Phthalic anhydride (PA) is produced in two grades: flake (white solid) or molten (clear liquid). It has a characteristic, irritating odour, is slightly soluble in hot water, is hydrolysing to phthalic acid, and is soluble in alcohol and carbon disulfide. It reacts with strong oxidants and also reacts violently during heating with copper oxide or sodium nitrite, posing an explosion hazard.
The major outlet for PA is in the manufacture of phthalate plasticisers, which accounts for over half of production.
The main plasticiser in which it is used is dioctyl phthalate (DOP), which goes into polyvinyl chloride (PVC). The second-largest outlet is in unsaturated polyester resins (UPR), which are usually blended with glass fibres to produce fibreglass-reinforced plastics. The third-largest outlet is PA-based alkyd resins, which are used in solvent-based coatings.
Principal end-markets for PA are the construction, marine and transportation industries, and architectural, machinery, furniture and fixture applications.
Small-volume uses for PA include dyes, pigments, detergents, herbicides, insecticides, fire retardants and saccharin.
Supply from South Korea and Japan has been tight in November, and the problem is expected to persist into January 2014.
In South Korea, supply is short after most cargoes for November shipment have already been sold out. A major South Korean producer said that its cargoes for December shipment are almost sold out and it would start accepting orders for January shipment in mid-December. Another major South Korean producer is also low on inventory after the recent completion of its plant turnaround on 11 November, and a third South Korean producer is not offering any export cargoes in November as it does not have any surplus stock to export.
The tight supply situation in Japan has eased somewhat as three of the four major Japanese PA facilities have restarted after their recent turnaround, a regional trader said, although a fourth Japanese PA facility is scheduled for regular maintenance from mid-November to early December.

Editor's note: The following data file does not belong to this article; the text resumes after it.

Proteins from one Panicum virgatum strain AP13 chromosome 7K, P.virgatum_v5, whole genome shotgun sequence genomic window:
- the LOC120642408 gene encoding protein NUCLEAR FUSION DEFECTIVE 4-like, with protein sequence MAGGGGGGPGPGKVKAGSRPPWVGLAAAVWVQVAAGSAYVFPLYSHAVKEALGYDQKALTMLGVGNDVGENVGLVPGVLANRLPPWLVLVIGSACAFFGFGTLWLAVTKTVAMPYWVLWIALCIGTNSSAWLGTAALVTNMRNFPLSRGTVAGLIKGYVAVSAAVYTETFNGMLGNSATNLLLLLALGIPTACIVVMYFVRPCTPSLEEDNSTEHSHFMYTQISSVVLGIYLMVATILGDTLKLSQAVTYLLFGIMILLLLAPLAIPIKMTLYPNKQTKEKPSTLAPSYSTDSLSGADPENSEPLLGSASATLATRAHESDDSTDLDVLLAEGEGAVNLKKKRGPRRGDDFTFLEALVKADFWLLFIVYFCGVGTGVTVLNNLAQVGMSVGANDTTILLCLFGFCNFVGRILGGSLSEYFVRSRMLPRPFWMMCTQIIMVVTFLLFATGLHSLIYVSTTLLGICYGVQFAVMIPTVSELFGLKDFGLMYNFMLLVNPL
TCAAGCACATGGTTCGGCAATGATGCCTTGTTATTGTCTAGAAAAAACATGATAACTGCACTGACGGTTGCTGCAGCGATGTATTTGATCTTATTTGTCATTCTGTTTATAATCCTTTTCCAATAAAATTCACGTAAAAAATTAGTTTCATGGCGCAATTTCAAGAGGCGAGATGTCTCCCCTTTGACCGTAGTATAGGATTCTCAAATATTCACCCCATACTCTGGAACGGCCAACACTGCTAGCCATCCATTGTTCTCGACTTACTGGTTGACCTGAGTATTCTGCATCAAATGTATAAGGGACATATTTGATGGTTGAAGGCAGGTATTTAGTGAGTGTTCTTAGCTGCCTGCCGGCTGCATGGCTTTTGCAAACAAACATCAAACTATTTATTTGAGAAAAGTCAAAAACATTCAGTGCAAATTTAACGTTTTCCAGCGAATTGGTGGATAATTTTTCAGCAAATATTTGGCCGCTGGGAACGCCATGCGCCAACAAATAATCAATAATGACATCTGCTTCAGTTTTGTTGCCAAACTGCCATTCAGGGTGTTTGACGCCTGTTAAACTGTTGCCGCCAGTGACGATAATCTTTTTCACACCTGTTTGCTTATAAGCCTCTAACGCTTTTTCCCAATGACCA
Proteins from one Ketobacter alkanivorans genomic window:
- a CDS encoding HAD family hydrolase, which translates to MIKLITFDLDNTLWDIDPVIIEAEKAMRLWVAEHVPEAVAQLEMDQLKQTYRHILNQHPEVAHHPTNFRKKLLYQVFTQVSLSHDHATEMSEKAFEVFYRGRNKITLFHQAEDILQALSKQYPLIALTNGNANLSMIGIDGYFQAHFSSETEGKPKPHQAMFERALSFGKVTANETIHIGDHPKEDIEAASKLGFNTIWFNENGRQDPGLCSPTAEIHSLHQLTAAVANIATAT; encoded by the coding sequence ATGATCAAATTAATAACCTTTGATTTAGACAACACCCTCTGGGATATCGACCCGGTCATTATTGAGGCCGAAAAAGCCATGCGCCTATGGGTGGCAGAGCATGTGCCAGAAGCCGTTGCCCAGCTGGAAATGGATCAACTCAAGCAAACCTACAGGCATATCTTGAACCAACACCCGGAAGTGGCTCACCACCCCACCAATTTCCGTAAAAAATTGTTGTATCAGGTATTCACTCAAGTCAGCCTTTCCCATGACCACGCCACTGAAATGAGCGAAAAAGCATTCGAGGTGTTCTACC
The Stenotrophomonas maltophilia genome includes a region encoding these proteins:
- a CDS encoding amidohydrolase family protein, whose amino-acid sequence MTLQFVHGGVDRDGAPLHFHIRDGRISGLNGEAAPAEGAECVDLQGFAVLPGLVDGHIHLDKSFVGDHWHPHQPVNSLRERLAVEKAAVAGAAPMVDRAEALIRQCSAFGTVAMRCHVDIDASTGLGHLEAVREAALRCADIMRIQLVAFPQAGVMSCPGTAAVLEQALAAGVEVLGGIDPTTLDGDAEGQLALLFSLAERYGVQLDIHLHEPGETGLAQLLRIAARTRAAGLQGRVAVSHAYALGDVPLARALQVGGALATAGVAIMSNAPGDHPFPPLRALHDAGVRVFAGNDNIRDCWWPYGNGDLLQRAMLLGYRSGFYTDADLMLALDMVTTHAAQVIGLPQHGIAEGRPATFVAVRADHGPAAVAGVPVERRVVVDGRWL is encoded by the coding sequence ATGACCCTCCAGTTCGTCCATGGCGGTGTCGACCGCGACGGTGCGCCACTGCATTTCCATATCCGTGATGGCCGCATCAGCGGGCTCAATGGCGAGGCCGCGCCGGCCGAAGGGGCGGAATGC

On the demand side, market participants said that they have observed a slight softening of demand since October because of the seasonal lull in the downstream plasticiser industry. Demand tends to drop off going into winter because of the seasonality of some of its end-markets.
Buyers also tend to buy on a need-to-basis while producers were cautious not to pile up inventory stock as manufacturing slows down during the traditional year-end downstream lull demand period.
Spot prices for phthalic anhydride (PA) in China and southeast Asia were stable-to-soft for the period of mid-August to mid-November, tracking feedstock orthoxylene (OX) prices, which fell from a three-month high in early August and has stabilised since mid-October.
Feedstock OX prices have been higher than PA prices in Asia for a year since October 2012, but the price gap has narrowed gradually since August and PA and OX prices are now on par with each other.
This unusual phenomenon of OX prices being higher than PA prices occurred because major upstream producers in Taiwan and South Korea have been producing more paraxylene (PX) as compared with co-product OX, as there is more demand for the former. This resulted in tight supply of OX which was being offset by relatively stable, albeit weak demand from downstream PA and plasticizers.